Today’s Morning Buzz is all about sexism, gentrification and bees. And, it’s brought to you by Goldie Hawn.
What I’m Listening to – #ELGLSummerPlaylist (it’s collaborative, so add to it!)
What I’m Reading – Team of Teams (OMG it’s soooooo good)
What I’m Watching – Protocol
What I’m Doing – well, last week I went to the gym
- Bad News: We’re Sexist: Maxwell’s gender-based analysis of the Blair Center Poll’s results for this year has just been released, and it shows that sexism absolutely did matter. Trump’s voters were more sexist than Clinton’s (and Ted Cruz voters were even more sexist than Trump voters). Republicans were far more sexist than Democrats. White respondents were more sexist than black Americans and Latinos. Female respondents, not to be outdone, were also quite sexist! And Bernie primary voters who didn’t vote for Clinton in the general were more sexist than those who did.
- America Made Me a Feminist: the American woman is told she can do anything and then is knocked down the moment she proves it.
- The smash hit “Despacito” owes its incredible success to the spread of zumba: Nietzsche once wrote: “Those who were seen dancing were thought to be insane by those who could not hear the music.” He would’ve loved peering into the windows of a zumba class.
- Weekly Update: Webinars, Budget, ProudCity
- Proposed FY 2018 ELGL Budget
- Kittelson’s Corner: Process Maps & TDM
- ELGL Digital Week 7: Working up a Sweat!
- Webinar: Technology Efficiency Series: GIS Consortium Services – June 14 @ 10:00 a.m.
- Supper Club: Phoenix, AZ – July 7 @ 7:30 p.m.
- Louisville to weigh municipal broadband question for November ballot: Louisville’s City Council will weigh a potential ballot measure in coming weeks that would allow the city to explore its own broadband internet service — a progressively popular choice as more Colorado cities eschew the confines of traditional internet options.
- NYC’s Innovation Director Has a Mission to Fight Inequality: “I’ve always felt that if you’re going to solve big problems, you have to focus on government, because its whole reason for existence is to aggregate resources and take on things that otherwise wouldn’t get accomplished”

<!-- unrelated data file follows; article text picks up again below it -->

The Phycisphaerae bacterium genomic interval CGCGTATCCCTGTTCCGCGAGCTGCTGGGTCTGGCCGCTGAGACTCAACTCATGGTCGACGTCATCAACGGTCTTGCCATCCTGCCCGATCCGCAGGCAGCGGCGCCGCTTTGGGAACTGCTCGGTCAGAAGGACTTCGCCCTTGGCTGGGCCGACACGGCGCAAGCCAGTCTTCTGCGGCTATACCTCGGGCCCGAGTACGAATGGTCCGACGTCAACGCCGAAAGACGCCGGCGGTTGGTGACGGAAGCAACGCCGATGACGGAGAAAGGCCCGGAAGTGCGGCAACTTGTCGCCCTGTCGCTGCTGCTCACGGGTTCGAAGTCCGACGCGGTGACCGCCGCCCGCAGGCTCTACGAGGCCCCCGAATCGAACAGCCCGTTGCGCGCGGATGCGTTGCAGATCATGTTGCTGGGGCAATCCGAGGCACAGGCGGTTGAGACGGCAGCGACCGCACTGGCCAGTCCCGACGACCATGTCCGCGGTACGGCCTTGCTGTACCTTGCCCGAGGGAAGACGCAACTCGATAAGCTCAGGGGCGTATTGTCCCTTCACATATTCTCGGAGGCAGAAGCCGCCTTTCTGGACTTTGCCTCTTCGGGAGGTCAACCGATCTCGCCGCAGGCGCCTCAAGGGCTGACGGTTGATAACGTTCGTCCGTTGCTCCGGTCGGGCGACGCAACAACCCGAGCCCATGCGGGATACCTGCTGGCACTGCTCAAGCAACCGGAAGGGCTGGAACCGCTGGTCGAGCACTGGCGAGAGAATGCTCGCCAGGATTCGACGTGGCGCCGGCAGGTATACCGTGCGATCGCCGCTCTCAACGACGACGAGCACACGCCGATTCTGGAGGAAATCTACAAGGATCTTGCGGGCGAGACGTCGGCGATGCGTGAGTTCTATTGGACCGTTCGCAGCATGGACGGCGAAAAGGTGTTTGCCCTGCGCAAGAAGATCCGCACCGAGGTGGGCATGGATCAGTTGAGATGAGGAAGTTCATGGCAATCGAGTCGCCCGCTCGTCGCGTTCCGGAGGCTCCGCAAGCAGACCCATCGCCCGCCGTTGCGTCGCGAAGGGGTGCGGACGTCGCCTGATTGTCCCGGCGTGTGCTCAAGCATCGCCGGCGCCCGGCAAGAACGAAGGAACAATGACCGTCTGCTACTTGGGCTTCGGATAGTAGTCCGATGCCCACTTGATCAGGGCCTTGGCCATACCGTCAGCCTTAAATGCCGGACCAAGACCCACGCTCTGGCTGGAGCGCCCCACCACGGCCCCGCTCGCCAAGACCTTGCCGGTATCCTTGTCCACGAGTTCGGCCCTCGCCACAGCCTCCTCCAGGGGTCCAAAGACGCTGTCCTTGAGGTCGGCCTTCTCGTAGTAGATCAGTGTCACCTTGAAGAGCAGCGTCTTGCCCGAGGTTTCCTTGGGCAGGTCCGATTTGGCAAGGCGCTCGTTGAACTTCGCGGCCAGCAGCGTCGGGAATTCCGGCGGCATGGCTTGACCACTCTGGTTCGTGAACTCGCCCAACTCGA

- If you care about cities, Apple’s new campus sucks: Everything in this building is the best… But by building a mega-headquarters straight out of the middle of the last century, Apple has exacerbated the already serious problems endemic to 21st-century suburbs like Cupertino—transportation, housing, and economics. Apple Park is an anachronism wrapped in glass, tucked into a neighborhood.
- Greenwood Village Orchard Station plan defeated soundly: “People who were against this, they weren’t doing this for any financial reasons. It’s because we love our city and we don’t want it to be urbanized.”
- Rent control loses a battle in Santa Rosa, but war rages on: In a special election, 52.5 percent of voters rejected Measure C, which would have implemented a rent- and eviction-control ordinance that Santa Rosa’s City Council passed 4-2 in August. The California Apartment Association and its allies collected enough signatures to force the City Council to rescind the ordinance or put it to voters.
- Timber high-rise planned in Pearl District gets construction permit: An 11-story timber high-rise planned in Portland’s Pearl District has been approved for construction, its developers said Tuesday, a milestone for wood technology that could allow for even taller timber buildings. At 148 feet, the Framework building will be the nation’s first high-rise building made of wood.
- Gilbert, Ariz., Capitalizes on Viral Innovation and Justin Timberlake: The chief digital officer in Gilbert, AZ, is using digital media savvy to communicate with citizens and show the world what the community has to offer.
- Civic Innovation Challenge Inventory pairs problems with open data in Cambridge: The city is showing civic hackers where the city needs help by compiling a list of data sets that can be used to build useful apps and tools.
- Does Innovation Equal Gentrification? Yet in Philadelphia, as in most cities, it is not gentrification that is widening the gap between the people and communities who are succeeding in this economy and those who are not: It’s the rise in concentrated poverty.
- Facebook’s new disaster maps aim to improve how organizations respond to crises: Called disaster maps, the resource uses “aggregated, de-identified” Facebook data to provide key information organizations said would be most helpful in improving how they respond and provide relief in the immediate hours after a crisis.
- Atlanta Rises Again: Atlanta’s renewal project—parks, walking paths, bike trails, light rail—aims to bridge divides between rich and poor, black and white.
Local Government Confidential
- Madrid cracks down on ‘manspreading’ on public transport: In 2014, New York’s Metropolitan Transportation Authority decided to crack down on the manspreading scourge with signs on the city’s Metro that read: “Dude… stop the spread, please.” The US city of Philadelphia also launched a “Dude, it’s Rude” campaign, while Seattle’s transport provider put up signs showing an octopus with its tentacles draped over bordering seats.
- Is Detroit’s vacant land helping bumblebees bounce back? “When you see it in on the ground there’s a very suburban and rural feel in different parts of the city,” Edwards said. “So in a lot of ways it kind of shows what happens when humans get out of the way.”